Hassan Rouhani has a hefty electoral mandate for his second term but faces opposition at home and a US president determined to scrap the landmark nuclear agreement
When the Iranian president, Hassan Rouhani, is sworn in again on Saturday, the EU’s foreign policy chief Federica Mogherini and ministers from Britain, France and Germany will be in Tehran to watch; an indication of how far relations with the west warmed in his first term. Yet as he embarks upon his second, he may feel the chill. Despite defeating his conservative rival by a landslide in May’s elections, opposition is ranged against him at home and abroad. The great domestic uncertainty he faces – supreme leader Ayatollah Ali Khamenei is 78 and without a clear successor – is for now overshadowed by Donald Trump’s threat to pull out of the landmark nuclear deal signed in 2015.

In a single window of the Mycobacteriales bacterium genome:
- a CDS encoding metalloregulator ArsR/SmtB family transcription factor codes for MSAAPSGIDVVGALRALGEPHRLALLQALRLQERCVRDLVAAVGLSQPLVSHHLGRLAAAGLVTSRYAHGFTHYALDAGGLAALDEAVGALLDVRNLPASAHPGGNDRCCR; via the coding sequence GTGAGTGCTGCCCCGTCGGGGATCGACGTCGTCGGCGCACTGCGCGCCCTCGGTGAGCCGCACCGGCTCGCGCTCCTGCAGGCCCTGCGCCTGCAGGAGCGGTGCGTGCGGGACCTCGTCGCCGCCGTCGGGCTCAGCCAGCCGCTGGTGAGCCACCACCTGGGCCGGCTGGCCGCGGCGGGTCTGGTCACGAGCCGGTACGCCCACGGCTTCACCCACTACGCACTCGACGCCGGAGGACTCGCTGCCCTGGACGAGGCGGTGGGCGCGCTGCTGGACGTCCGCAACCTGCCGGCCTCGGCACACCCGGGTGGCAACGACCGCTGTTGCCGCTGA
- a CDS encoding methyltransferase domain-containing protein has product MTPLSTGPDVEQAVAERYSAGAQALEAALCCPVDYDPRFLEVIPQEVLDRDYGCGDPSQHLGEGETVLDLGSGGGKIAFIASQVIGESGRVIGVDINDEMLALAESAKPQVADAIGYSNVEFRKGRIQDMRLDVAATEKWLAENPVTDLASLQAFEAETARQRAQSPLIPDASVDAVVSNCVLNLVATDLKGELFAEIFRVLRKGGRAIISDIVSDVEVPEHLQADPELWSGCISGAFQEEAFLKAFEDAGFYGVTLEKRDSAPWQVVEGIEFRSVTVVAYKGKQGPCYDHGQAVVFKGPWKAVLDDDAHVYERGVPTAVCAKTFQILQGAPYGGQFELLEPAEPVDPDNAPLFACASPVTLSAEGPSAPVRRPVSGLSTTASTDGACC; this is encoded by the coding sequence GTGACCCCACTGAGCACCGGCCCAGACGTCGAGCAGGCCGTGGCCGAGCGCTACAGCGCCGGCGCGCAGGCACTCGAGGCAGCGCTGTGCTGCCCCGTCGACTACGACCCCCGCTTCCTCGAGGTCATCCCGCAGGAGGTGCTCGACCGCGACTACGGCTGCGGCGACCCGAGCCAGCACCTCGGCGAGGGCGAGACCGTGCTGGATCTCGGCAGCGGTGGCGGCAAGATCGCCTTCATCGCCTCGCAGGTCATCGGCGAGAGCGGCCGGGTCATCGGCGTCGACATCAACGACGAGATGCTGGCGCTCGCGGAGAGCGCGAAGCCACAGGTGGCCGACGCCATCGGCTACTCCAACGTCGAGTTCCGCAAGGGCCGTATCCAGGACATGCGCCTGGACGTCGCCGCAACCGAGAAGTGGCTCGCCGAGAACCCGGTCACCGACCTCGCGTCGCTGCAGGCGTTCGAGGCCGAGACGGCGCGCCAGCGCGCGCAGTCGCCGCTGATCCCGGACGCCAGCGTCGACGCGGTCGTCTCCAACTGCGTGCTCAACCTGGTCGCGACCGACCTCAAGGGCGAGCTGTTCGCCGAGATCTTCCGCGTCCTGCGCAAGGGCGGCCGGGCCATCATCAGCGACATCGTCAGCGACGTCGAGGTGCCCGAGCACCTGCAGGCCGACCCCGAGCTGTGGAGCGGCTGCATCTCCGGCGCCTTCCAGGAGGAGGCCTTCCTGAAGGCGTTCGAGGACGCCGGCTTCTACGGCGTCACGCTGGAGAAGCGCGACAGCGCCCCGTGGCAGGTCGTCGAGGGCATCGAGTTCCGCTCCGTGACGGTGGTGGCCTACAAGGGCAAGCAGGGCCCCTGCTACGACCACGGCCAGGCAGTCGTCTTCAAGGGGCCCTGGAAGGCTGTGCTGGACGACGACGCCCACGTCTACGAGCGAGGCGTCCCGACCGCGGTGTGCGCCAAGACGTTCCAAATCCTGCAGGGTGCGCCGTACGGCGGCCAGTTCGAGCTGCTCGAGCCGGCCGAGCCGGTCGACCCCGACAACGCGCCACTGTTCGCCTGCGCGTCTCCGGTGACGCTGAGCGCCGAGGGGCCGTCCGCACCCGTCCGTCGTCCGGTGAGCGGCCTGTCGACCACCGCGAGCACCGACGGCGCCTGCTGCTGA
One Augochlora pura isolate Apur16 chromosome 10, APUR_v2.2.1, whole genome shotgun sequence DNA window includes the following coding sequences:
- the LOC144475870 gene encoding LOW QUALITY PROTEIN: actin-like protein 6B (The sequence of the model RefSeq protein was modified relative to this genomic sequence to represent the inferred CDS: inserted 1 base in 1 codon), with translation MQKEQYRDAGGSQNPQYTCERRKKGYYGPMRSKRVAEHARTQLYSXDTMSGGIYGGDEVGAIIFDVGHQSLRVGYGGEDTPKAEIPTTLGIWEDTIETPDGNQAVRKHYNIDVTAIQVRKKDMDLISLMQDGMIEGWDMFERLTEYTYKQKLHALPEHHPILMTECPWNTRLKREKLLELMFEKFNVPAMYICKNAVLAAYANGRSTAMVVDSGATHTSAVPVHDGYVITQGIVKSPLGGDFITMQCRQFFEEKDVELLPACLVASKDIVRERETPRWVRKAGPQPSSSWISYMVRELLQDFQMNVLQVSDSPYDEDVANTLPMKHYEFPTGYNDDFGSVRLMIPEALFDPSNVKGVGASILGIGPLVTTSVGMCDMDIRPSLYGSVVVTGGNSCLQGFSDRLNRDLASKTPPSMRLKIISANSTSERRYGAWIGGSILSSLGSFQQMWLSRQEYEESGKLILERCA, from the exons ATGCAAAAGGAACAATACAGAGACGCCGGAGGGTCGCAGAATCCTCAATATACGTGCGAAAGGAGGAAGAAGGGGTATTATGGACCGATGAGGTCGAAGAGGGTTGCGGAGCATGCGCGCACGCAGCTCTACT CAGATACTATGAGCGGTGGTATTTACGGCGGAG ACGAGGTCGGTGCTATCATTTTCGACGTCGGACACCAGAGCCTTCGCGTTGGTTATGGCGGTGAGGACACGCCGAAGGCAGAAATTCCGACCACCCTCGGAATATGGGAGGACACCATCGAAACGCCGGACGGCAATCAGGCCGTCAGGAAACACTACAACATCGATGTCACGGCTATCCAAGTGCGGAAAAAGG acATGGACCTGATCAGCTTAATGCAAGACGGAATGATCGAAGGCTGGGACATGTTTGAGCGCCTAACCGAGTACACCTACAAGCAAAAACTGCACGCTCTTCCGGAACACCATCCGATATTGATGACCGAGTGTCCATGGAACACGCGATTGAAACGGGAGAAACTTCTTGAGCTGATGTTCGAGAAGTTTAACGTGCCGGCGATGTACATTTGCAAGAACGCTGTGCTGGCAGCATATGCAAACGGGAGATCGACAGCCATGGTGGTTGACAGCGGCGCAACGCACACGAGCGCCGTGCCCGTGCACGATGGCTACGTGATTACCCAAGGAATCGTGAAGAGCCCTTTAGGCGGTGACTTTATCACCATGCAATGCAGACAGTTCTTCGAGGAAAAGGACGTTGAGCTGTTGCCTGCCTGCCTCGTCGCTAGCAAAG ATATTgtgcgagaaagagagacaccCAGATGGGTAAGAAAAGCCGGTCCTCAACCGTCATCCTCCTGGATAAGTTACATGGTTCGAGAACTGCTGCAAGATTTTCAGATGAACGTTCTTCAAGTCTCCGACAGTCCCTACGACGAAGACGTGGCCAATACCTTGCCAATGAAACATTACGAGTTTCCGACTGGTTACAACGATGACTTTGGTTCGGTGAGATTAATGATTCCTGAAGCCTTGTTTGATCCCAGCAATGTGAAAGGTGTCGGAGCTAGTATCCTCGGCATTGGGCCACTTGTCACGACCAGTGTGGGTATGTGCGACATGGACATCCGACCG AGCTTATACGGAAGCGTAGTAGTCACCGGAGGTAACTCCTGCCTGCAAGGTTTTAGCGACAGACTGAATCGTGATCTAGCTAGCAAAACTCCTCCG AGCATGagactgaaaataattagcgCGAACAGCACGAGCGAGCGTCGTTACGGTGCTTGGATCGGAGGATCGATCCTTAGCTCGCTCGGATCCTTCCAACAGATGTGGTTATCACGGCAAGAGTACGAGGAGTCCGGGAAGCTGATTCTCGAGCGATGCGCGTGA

The International Atomic Energy Agency, which monitors its implementation, says Iran is complying with the requirements to curb its nuclear programme and accept inspections in return for sanctions relief. But Mr Trump has vowed to overturn the Obama administration’s stand-out foreign policy achievement. He has twice signed the sanctions waiver, but with extreme reluctance. He has asked aides to find a way to ditch the deal and says he expects Iran to be declared non-compliant next month. Officials say it has breached the pact “in spirit”.